Somehow, that made no sense to my 10-year-old mind because I lived with a deep sensibility of the unseen even then. John got bitterly angry with me because I said I believed there is life after death. He even said he couldn't be my friend anymore if I persisted in accepting it.

My father never went to church, and I was pretty irreligious too. Still, from my earliest memories, I lived with the feeling of an unseen realm. I felt I was even visited on occasion. So, my belief was not conditioned by a religious upbringing at all.

John invited me on a picnic to meet his scientist father. It was an annual picnic for the metallurgic group his father worked for. John's father soon cornered me and asked me about my belief in an afterlife. He assured me that it didn't exist, that his scientific knowledge proved it didn't. Then he said that unless I gave up what I believed, I could not be his son's friend anymore.

Wow, a 10-year-old was a threat to a scientist. I felt like I was on another planet. It's important to note, I never pushed or preached my point of view. Others would draw me out by asking my opinion, and I was simply honest to state what it was.

After the picnic, John caught me at school and told me that his father had forbidden him to be my friend anymore. He said he would honor his father's wishes and that was that -- unless I renounced believing in an unseen world.

I told John that I couldn't stop trusting in some kind of life after death, though I had no idea exactly what it consisted of.

Emboldened by his father's decree, he made fun of me in front of the other kids.

I told him that I would make a bet with him. He agreed. I said, "Whatever currency is on the other side, a hundred." He scoffing, laughed, and said, "No worries."

John never spoke to me again.

55 years later, I still hope I don't have the opportunity to say I told you so.



Double Take


A nightmare occurred.
…but not quite.

For years, I suffered
from arrhythmia,
which caused my heart to stop
for short intervals.
I would just blank out.

I went to the ER with one
of these events and was admitted.
They wanted to do an EKG.
Dizzy, I called for a nurse,
but flat-lined and blacked out.
Because I had no detectable brain activity,
the advance order was made
to let me go without further defibrillation,
the sheet was lifted over my face,
pronounced dead,
and wheeled to the morgue.

I observed this hovering above myself
with a thin umbilical cord
of blue light still attached
to my covered body.

I lay in the clammy cold and heard
they said, “in about an hour,
they’ll be here
to pick up the body.”

Two men in black arrived.
Unceremoniously, I was trundled
into a long raven-black hearse,
I tried to scream:
“I’m here!
I’m not dead yet!”
But no sound
would come out.

They wheeled me
naked into a formaldehyde scented
room with that faint dead-fish smell,
where a smiling mortician poked
a 6-inch needle into my heart,
then put it in his ashtray and left.

Two sinister fellows entered, different
from those that picked me up.
One said to the other,
…this guy’ll do.
He’s a dead ringer,
and can take his place.

They dressed me up,
put me in a casket, and I heard
them giving orders to someone:
“We can’t show this galloots body because
make-up won’t cover his rigor mortis.
This must be a closed affair.”
There was a longish pause… then,
those liturgical words:
“Ashes to ashes, and dust to dust.”
An elevator sound, I was descending,
down–down– then, thud…Silence…
…but right then, my consciousness
was resurfacing, awake, my heart
found its rhythm. I was vigilant,
but why so dark?
Where was I? The stuffy air smelled
like a new car, hospital-like, earthy,
thick, and warm.

Sick to my stomach, I realized
that with my nails
I would write my last words
on the ceiling of this confined space.
Shrieking defiantly, I scratched into
the pearly satin with my bloody fingers:

“I have reached a place where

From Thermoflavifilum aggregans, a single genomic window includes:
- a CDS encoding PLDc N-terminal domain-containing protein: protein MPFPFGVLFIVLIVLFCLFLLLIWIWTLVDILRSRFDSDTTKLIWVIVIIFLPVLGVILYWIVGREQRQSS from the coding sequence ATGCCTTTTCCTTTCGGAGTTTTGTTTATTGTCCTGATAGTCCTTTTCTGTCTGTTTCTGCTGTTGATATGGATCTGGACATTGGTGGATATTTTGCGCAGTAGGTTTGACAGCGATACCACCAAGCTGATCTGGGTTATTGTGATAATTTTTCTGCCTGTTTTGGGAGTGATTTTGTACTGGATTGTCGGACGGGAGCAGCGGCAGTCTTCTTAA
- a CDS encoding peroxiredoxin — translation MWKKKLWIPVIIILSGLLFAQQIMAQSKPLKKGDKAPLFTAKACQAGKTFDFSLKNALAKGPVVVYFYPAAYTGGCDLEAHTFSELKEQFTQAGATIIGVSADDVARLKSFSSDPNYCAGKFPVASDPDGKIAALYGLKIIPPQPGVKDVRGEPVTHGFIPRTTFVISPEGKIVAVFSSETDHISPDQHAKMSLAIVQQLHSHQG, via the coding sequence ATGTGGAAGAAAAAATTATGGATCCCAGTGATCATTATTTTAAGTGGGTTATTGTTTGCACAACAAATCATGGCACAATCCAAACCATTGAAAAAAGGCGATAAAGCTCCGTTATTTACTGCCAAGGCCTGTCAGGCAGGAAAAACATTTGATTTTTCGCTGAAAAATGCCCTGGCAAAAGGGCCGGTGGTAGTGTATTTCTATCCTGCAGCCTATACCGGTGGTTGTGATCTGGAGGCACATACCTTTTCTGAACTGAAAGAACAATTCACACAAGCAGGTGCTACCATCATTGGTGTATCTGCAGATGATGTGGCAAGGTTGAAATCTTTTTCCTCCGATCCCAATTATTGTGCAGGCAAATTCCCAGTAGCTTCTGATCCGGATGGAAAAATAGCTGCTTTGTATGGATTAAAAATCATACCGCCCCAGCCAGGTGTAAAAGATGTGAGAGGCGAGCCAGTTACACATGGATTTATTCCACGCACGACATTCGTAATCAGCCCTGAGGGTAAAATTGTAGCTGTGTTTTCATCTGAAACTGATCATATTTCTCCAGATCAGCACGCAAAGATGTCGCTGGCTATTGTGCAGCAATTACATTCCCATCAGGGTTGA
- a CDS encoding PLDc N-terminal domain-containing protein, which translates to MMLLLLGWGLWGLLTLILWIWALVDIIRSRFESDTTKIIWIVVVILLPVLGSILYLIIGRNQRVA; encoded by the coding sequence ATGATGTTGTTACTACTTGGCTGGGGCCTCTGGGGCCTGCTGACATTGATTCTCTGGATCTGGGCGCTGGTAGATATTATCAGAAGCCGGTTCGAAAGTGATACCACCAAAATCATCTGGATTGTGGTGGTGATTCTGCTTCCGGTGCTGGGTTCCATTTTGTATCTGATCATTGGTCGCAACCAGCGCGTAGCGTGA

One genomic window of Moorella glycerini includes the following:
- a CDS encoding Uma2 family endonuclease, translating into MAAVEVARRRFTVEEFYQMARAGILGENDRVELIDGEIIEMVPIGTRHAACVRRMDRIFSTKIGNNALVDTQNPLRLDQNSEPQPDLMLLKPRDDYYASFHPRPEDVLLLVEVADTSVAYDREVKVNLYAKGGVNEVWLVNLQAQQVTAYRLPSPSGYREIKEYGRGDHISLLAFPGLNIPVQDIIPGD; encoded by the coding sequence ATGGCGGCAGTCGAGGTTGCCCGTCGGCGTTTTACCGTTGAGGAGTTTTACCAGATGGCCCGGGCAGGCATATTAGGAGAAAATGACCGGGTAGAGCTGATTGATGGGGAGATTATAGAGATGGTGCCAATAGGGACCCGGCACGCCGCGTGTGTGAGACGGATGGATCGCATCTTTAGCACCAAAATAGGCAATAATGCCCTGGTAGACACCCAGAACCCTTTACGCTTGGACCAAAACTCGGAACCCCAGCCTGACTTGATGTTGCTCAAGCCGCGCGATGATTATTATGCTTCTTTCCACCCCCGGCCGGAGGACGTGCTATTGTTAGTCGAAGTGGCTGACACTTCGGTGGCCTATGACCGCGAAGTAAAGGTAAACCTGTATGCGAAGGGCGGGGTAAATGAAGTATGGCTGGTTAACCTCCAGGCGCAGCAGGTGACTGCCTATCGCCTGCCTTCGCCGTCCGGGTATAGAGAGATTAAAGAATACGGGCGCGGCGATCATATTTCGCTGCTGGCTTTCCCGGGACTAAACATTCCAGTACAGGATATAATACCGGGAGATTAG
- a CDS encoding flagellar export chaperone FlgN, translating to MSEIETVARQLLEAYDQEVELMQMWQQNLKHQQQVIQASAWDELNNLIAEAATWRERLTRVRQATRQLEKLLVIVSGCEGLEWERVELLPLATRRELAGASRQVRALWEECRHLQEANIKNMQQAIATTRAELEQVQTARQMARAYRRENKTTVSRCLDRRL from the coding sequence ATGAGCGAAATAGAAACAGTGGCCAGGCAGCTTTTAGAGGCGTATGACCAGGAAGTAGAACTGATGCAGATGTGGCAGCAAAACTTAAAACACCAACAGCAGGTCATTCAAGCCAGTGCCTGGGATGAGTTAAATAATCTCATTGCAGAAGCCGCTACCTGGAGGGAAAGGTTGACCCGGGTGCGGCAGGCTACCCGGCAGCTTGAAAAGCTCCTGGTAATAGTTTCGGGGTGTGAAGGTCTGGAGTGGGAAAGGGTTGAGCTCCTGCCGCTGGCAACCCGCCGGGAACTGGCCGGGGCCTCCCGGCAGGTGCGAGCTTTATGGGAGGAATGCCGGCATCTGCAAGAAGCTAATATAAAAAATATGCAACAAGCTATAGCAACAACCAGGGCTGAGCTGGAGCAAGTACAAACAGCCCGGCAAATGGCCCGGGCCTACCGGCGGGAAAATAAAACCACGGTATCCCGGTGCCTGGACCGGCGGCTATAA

few living souls have come.
In this claustrophobic space,
to death i’ll succumb.
The worms cannot have me
until I’ve written once more,
I’ll scream in futility,
express my last horror
as entombed I pass
through Grim Reaper’s door.”

Suddenly, I awoke and realized
it was all a dream, how relieved I felt.
I had goosebumps and chucked to myself.
“What an absurd horrible nightmare!
I must’ve eaten some cheese
too close to bedtime.”

But wait… wait a gosh-darn minute!

Why is it pitch black this morning?
Why are silky satin walls surrounding
my face on all sides?


Copyright – Brian Hodgkinson Jr., 2007

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Posted by on February 15, 2021 in Poetry, Short Story


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He came into my life
with his fuzzy mustache clown smile,
sorry and happy at once.
He was running, just running
down that road by himself,
singular –he seemed
bent on self-destruction

then he flashed his look at me,
as I was driving home in my new car
at first, I didn’t know what he was
it was raining, mucky, with poor visibility
he was matted thick with mud
But I saw those eyes,
and I knew,
Yes, I just knew,
I had to see.

I stopped and called him.
He came right up to me, smiling
languid dark eyes with tear boogers,
the gray old vagabond
had me with one look.
I cringed. I knew my partner
wouldn’t be happy. I said to myself
“What the flip.
He’s coming home.”
oh well, for the new car upholstery

Shaking all over,
eyes smiling to appreciate mine,
I examined him closely;
wanted to laugh out loud
and cry all at once;
He was so utterly forlorn,
he was an honest grifter,
deep, intelligent eyes
made me a sucker for
the drama they held.

I invited him to come to my place.
Gladly he accepted, for he wasn’t shy
He reeked of garbage cans
and poor toilet habits
I got the
“Oh my god, what’ve you done?”
but worth it
I knew that was coming

In my living-room light,
I could see the wounds
deep gashes split one leg
the poor old boy was covered
with stinking sores.

charcoal-gray, long-limbed,
with matted filthy whiskers,
I decided to shower him,
(with squawking background yada-yada)
he complied willingly
–took three days
to get the stains out of the tub.
(yep, lots more blah-blah-blah)
–worth it

But after his bath,
I cleaned his wounds
named him just what he was: Hobo
the old dog and I danced together
many-a-day for he could stand, dance,
and smile like no dog
I ever met, or ever would–
with his laughing wide grins.


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Posted by on February 11, 2021 in Poetry, Short Story